Heinrich Heine


The grey afternoon clouds
Droop, descending upon the sea
Which rises darkly to meet them,
And between them races the ship.

Sea-sick I sit, still, at the mast
And make meditations about myself,
Very old, ashen-grey meditations,
Which already Father Lot made
When he had enjoyed too much bounty
And found himself so ill afterwards.
Then, now and again, I think of old stories,
How cross-carrying pilgrims of earlier time
Believing, kissed, on the storm-tossed voyage,
The Virgin's image, rich in comfort,
How knights brought low in this sea-emergency
Pressed the dear glove of their cherished lady
Against their lips and were likewise comforted–
I, however, sit and chew disagreeably
An old herring, the salty comforter
In cat-crises and dog's distemper.

Meanwhile the ship contends
With the wild, upheaving tide;
It lands back now like a rearing war-horse
On the stern, so that the rudder cracks,
Now plunges down again headlong,
Into the chasm of moaning water,
Then again, as if carelessly love-weary,
It hovers, thinking to rest
On the black bosom of the giant wave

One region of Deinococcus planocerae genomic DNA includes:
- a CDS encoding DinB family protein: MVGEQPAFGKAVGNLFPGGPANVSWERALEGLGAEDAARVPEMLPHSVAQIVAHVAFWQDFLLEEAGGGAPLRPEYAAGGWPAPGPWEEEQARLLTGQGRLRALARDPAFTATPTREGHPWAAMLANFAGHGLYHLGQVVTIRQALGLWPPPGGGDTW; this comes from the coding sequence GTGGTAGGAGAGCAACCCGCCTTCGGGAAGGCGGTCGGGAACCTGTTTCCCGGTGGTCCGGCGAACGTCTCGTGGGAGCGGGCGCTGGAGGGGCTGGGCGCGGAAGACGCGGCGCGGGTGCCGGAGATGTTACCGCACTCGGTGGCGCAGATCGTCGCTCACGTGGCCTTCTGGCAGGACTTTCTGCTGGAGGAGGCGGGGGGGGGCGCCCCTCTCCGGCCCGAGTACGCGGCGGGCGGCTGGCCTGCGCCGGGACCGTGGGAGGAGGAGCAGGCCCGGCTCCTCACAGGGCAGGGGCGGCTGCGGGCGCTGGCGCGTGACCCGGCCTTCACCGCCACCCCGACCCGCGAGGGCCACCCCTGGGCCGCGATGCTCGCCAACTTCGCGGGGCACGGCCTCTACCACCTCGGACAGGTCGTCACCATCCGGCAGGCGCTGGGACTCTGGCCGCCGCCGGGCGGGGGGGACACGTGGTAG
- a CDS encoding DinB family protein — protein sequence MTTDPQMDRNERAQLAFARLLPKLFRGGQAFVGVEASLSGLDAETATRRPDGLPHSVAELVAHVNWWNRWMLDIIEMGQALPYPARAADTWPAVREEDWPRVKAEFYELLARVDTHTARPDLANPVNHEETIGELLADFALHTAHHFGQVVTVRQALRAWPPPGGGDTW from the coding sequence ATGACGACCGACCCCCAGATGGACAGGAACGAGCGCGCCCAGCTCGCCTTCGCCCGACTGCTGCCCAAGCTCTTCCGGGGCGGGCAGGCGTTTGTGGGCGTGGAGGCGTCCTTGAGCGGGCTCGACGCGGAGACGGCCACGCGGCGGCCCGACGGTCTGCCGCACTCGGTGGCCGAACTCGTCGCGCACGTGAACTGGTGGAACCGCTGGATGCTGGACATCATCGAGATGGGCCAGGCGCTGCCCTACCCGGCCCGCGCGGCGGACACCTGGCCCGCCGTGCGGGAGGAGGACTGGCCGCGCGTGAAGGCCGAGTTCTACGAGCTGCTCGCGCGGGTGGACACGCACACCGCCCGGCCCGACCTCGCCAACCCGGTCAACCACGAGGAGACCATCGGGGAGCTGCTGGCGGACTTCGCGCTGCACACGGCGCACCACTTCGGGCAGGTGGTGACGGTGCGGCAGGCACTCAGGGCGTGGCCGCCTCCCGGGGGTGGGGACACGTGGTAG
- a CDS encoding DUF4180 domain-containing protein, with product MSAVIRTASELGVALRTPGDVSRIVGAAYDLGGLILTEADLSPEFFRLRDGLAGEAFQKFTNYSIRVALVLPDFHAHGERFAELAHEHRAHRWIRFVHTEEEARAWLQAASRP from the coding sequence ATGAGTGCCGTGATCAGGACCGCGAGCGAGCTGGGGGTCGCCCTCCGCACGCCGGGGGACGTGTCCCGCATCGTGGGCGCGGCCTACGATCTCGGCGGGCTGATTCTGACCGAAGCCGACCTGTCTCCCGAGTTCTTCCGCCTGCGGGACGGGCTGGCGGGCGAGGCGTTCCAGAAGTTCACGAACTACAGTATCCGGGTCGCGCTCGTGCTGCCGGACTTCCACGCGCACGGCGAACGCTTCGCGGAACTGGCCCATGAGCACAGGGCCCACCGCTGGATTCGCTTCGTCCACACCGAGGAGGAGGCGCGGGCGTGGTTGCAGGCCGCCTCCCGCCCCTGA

Which mightily rages on,
And suddenly, a confused sea-cataract,
Crashes into whit water-curls
And covers my self with foam.

This rolling and hovering and pitching
Is unendurable!
Vainly my eye peers out, seeking
The German coast. But ah! only water,
And once again water, stirred-up water!

As the traveller in Winter longs at evening
For a hot cup of tea inside him,
So my heart now longs for you,
My German Fatherland.
Though your precious earth may always be covered
With insanity, hussars, bad verses,
And tepidly thin little treatises;
Although your zebras may always
Feed on roses instead of thistles,
Though your aristocratic apes may always
Swagger in grand, idle clothes refinedly,
And think themselves better than all the other
Heavily plodding low-browed cattle;
Though your council of snails may always
Consider itself immortal
Because it crawls on so slowly,
And though it may daily collect its votes
On whether the cheese belongs to the maggots,
And deliberate a long time
On how to perfect Egyptian sheep
So that their wool would grow better
And the shepherd could shear them like others
Without distinction–
Though folly and injustice may always
Cover you whole, O Germany;
Nevertheless I long for you,
For you are at least firm land.

                         German; trans. Vernon Watkins

Heinrich Heine, German, trans. Vernon Watkins, The
Collected Poems of Vernon Watkins, 1955, Faber & Faber,